"The origins of A Quiet Place date back to our college years, as we became obsessed with the silent cinema of Charlie Chaplin, F.W. Murnau, Buster Keaton, and Jacques Tati. These filmmakers were masters of visual storytelling, needing not one line of dialogue to communicate character, emotion, or intent. Cinema had never felt so pure . . . We began discussing low-budget ideas; something that, worst case scenario, could be shot back in Iowa for $50,000. At the same time, we looked at the careers of our heroes — at the top of which is M. Night Shyamalan. What we loved about Shyamalan’s films is that they operate on many levels, layering catchy high-concepts with beautiful character nuance. That’s when we realized: A Quiet Place wasn’t just a fun concept. It’s a metaphor for the breakdown of family communication."

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Paramount

As an audience, we can choose to take Woods and Beck at their word or not. They wanted to make something stripped down, simple, and isolated. They wanted it to be Iowa-set. It sounds like they may have been directly thinking of how they could capture the feeling of something similar to Signs. So where do the guns come in? Why would they choose to make a movie about people living on a farm in Iowa and choose to depict this family as gun owners? I wonder if it could have perhaps been because it seemed like a reasonable plot element--isolation goes along with means of protection. This is the point where story logic doesn’t need to clash with political agendas. Nevertheless, outrage persists.

Do you really want to watch movies that are tailored made to the utopian ideals of either mainstream political parties? Would it improve any domestic problems if our fictional universes adhered to the policies we think are appropriate for our contemporary context? Even Atlas Shrugged barely gets to the point of a conservative utopia, focusing instead on the dystopic argument for one. Imagine for a moment how it would go if every spec script/pitch was censored to disregard any potentially problematic plot element regardless of internal story logic. It provokes for me the following questions: Do you think these progressively utopic, conflict-free movies would even age well? How do the most progressive moves of the past century stack up now? Do they pass the Bechdel Test? Isn’t progress by definition a changing set of expectations? Also, wouldn’t they just be just as bad as the movies that have opinions in them? Imposing utopia does not improve entertainment.

There is an insulting element to the propaganda argument wherein those outraged seem to think that viewers don’t have the ability to disagree with an ideology presented to them. If you really think your personal agenda can’t stand up to a stupid action movie, either your ideology is in serious trouble or you have an incredibly condescending view of your peers. Political battle lines arbitrarily drawn on any movie miss the point both of the film industry and political outrage.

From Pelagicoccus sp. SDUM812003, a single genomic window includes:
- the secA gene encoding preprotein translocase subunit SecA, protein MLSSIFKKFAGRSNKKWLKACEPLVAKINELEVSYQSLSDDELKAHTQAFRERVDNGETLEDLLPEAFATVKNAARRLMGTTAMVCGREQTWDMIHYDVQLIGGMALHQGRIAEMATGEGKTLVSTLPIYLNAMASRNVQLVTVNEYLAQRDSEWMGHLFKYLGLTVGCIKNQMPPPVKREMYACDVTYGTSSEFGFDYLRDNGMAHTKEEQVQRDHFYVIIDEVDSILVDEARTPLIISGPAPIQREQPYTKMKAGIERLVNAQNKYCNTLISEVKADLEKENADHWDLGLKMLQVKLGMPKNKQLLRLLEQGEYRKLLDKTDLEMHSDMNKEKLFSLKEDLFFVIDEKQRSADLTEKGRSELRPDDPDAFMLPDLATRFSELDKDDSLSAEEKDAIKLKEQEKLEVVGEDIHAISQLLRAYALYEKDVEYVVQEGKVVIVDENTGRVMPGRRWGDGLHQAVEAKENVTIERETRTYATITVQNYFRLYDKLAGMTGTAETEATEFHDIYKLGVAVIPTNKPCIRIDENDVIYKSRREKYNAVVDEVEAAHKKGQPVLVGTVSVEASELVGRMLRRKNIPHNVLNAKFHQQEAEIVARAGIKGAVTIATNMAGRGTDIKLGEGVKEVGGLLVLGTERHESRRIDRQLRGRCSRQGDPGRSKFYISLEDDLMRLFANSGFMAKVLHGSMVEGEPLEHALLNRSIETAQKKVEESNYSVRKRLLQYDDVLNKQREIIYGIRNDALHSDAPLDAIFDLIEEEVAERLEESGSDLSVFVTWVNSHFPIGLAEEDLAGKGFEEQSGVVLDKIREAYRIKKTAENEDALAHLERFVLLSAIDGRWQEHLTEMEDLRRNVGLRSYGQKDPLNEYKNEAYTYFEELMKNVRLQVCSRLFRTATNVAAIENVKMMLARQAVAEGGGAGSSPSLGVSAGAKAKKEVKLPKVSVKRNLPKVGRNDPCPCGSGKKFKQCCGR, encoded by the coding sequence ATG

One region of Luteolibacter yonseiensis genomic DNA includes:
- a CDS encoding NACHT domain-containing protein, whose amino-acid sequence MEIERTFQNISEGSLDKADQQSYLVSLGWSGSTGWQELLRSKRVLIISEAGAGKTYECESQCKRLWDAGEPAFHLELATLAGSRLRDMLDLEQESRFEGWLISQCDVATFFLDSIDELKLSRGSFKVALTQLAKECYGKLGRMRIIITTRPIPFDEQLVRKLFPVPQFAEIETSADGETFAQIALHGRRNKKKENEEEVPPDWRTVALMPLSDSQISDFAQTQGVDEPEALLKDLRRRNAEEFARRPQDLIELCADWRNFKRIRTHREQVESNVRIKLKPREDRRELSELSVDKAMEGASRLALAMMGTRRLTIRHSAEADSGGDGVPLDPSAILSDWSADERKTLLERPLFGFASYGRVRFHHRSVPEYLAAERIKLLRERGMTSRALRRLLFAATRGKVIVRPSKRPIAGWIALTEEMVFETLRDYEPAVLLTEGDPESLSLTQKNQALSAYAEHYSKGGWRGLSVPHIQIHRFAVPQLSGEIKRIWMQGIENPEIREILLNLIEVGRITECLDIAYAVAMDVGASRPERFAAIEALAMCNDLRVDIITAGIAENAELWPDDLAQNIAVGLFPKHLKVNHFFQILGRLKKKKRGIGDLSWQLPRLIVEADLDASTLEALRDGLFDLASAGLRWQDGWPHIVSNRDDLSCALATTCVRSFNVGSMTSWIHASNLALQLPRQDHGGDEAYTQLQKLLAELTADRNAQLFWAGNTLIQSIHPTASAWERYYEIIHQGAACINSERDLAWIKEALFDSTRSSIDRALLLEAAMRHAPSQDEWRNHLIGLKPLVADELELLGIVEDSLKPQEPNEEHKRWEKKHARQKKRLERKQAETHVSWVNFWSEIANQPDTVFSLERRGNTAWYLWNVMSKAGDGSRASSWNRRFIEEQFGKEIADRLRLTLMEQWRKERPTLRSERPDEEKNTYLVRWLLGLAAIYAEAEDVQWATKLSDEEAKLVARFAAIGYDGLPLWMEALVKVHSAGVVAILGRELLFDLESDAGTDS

Just as The Da Vinci Code didn’t topple Catholicism, A Quiet Place is not going to be the deciding factor in future gun legislation. Maybe film critics could work on their outrage problem instead.

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-Tom Knoblauch

A Letter to Our Supporters

As this company enters a new era with the launch of Aksarben Creative, we look forward, to the future, hopeful of what we can accomplish.

We wouldn't have a future without our past.

In February of 2013 Tom Knoblauch and I began an independent film production company with the intent to produce at least one full length film. As of this post we've produced three, with a fourth in the editing stages and a fifth in development.

I would like to take a moment to thank everyone who has supported us over the years. Without your help and support we would not be where we are today. Tom and I are forever grateful to the cast and crew that helped us create our first film. They took a chance on us and sacrificed time to help us achieve something. Thank you to every cast and crew member we've had the pleasure of working with. Thank you to our friends and family for supporting our efforts. We are truly grateful for the support we've received.

We've decided it's time to go in a new direction. During the past four years we've discovered a passion for creativity, beyond just filmmaking. Our company won't focus simply on filmmaking, but also on podcasting, music, photography, writing, branding, digital art, and much more. We want to explore every creative field and collaborate with every creative person. We want to establish a local business that promotes creative endeavours and contributes to the community.

I'm hopeful for your support as we move forward. I'm excited for the future. I'm proud to introduce Aksarben Creative.

- Ben Matukewicz, President / Aksarben Creative